NAIDOC Week takes place this year from the 7th to the 14th of July.
The week is an acknowledgement of the histories, cultures and languages of Aboriginal and Torres Strait Islander peoples, the First Australians. While we acknowledge the First Peoples of Australia during NAIDOC Week, we also do this throughout the year.
Why NAIDOC Week?
In Australia, we are extremely lucky to be a part of one of the most multicultural communities in the world. In fact, more than one in four Australians were born overseas, and we speak over 200 languages.
Today, Aboriginal and Torres Strait Islander peoples represent the oldest and richest cultures on Earth. NAIDOC Week is one way to recognise the unique and enduring relationship of Aboriginal and Torres Strait Islander peoples to the lands now known as Australia. Their cultures, lore, ceremonies and connections to land remain strong.
In our centres, NAIDOC Week forms an integral part of our curriculum. When embedding Aboriginal and Torres Strait Islander perspectives, educators are informed by the National Quality Standard and the Early Years Learning Framework.
Educators establish connections with Aboriginal Elders, community members and organisations within the centre’s local area so they understand and draw from local perspectives.
How We Acknowledge NAIDOC Week
Embedding practices will look different in each of our centres. Here are some things you may see:
- An Acknowledgement to Traditional Owners from the local area or region in the reception area, along with the display of an Aboriginal Flag and a Torres Strait Islander flag.
- In rooms, you may see representations of Aboriginal and Torres Strait Islander peoples, perspectives and cultures. This may be through various resources including books, puzzles, music, imagery, textiles and dolls.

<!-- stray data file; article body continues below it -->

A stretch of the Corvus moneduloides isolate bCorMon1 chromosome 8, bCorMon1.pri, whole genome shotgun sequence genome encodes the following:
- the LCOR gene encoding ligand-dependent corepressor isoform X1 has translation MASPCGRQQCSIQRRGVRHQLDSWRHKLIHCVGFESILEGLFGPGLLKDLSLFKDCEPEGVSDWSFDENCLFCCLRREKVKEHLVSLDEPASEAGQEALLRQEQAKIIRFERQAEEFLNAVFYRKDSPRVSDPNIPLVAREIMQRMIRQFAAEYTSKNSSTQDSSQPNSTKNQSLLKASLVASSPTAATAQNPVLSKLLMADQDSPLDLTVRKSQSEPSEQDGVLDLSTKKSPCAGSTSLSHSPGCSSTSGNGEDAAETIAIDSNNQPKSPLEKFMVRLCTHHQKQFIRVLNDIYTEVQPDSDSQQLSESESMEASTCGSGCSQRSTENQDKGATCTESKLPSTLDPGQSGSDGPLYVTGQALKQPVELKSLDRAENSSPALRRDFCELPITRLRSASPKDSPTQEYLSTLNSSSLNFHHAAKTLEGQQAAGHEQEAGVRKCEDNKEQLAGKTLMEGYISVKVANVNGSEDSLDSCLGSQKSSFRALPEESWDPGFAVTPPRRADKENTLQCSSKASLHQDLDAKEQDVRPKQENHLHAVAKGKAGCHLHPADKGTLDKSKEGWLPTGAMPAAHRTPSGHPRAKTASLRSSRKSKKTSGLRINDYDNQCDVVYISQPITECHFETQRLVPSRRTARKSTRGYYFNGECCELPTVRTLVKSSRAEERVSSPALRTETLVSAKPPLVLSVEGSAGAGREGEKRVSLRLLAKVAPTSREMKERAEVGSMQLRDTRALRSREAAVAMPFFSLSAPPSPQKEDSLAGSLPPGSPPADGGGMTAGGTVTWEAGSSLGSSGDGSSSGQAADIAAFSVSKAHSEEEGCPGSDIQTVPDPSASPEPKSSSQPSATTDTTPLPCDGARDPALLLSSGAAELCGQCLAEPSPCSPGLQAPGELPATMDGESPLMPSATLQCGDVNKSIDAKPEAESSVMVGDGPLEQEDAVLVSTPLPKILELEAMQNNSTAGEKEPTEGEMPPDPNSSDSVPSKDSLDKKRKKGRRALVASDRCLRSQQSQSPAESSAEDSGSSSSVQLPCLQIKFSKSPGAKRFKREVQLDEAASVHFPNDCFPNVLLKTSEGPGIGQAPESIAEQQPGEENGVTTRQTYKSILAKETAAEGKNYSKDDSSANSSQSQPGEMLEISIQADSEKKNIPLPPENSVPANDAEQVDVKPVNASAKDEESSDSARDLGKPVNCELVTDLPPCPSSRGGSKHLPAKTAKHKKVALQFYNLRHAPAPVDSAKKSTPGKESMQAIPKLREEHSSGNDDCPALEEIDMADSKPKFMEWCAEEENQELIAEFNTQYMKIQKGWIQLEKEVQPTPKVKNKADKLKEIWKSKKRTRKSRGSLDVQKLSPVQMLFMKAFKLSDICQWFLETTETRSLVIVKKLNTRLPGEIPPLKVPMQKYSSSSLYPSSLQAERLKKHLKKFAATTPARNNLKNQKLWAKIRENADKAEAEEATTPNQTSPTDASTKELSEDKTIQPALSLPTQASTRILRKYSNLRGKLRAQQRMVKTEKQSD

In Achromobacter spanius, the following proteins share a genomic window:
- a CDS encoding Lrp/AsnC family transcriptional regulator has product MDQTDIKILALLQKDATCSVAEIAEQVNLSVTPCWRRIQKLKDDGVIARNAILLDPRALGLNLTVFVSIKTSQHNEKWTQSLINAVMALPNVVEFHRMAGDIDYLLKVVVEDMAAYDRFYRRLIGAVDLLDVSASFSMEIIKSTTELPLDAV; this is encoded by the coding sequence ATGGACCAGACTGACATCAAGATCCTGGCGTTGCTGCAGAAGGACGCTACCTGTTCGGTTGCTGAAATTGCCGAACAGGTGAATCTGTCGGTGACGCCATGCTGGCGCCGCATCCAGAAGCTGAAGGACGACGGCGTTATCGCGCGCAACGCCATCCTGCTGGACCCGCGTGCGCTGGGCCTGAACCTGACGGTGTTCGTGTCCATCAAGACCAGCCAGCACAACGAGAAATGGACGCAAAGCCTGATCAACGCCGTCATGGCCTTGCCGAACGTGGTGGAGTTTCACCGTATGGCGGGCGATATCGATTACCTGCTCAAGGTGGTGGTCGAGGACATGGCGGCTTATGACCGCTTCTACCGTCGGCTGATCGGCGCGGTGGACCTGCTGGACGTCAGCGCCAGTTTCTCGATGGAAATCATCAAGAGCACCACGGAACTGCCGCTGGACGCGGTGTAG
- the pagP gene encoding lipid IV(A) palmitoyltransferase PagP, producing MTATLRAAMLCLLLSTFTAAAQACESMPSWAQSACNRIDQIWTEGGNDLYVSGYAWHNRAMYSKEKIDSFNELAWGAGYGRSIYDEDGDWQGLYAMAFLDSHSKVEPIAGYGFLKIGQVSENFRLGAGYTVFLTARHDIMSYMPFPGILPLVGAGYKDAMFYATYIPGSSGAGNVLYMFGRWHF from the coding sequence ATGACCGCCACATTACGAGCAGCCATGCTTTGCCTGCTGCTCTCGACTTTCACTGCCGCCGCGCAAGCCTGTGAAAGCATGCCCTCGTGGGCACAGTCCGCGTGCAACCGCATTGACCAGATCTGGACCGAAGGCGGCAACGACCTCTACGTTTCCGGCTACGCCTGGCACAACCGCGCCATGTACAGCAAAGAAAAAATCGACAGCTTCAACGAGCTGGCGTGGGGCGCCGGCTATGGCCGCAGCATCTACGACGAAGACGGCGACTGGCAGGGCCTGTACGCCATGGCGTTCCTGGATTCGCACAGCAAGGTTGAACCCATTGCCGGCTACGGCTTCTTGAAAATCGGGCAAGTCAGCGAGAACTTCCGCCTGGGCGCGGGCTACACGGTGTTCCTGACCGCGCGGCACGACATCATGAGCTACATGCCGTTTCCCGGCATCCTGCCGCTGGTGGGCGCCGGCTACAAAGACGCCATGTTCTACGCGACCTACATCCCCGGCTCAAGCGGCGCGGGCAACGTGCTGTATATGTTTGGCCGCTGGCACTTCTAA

- In the outdoor space, you may see a yarning circle, totem poles or symbols, and native gardens.
- Educators may also draw on Aboriginal pedagogies (ways of teaching) to engage children in learning experiences such as using natural materials, making land links with local environments, and using symbols and images to represent concepts and natural elements.
- The involvement of an Elder or community member in curriculum planning and implementation may also be evident
- Children and educators may come also together at the beginning of the day to speak an acknowledgement to the Traditional Owners or Custodians of the lands on which the centre is located.
Combined, these practices support children to develop racial literacy. Now you might be asking, what is racial literacy?
Adults skill children around physical safety, early literacy learning and relationships with peers using age-appropriate language and examples. The same strategies are used to support children to develop racial literacy.
For children, racial literacy is a core life skill because they notice differences about people based on appearance, language, cultural practices and physical ability.
Racial literacy supports a balanced view of the world and how it is experienced by different groups of people. In conversations with children, adults can both challenge and affirm meanings around diversity and difference to support children’s understanding.
As you visit your centre during NAIDOC Week, speak with your educators about opportunities for your child to be involved in learning experiences that recognise and celebrate the histories, cultures and achievements of Aboriginal and Torres Strait Islander peoples.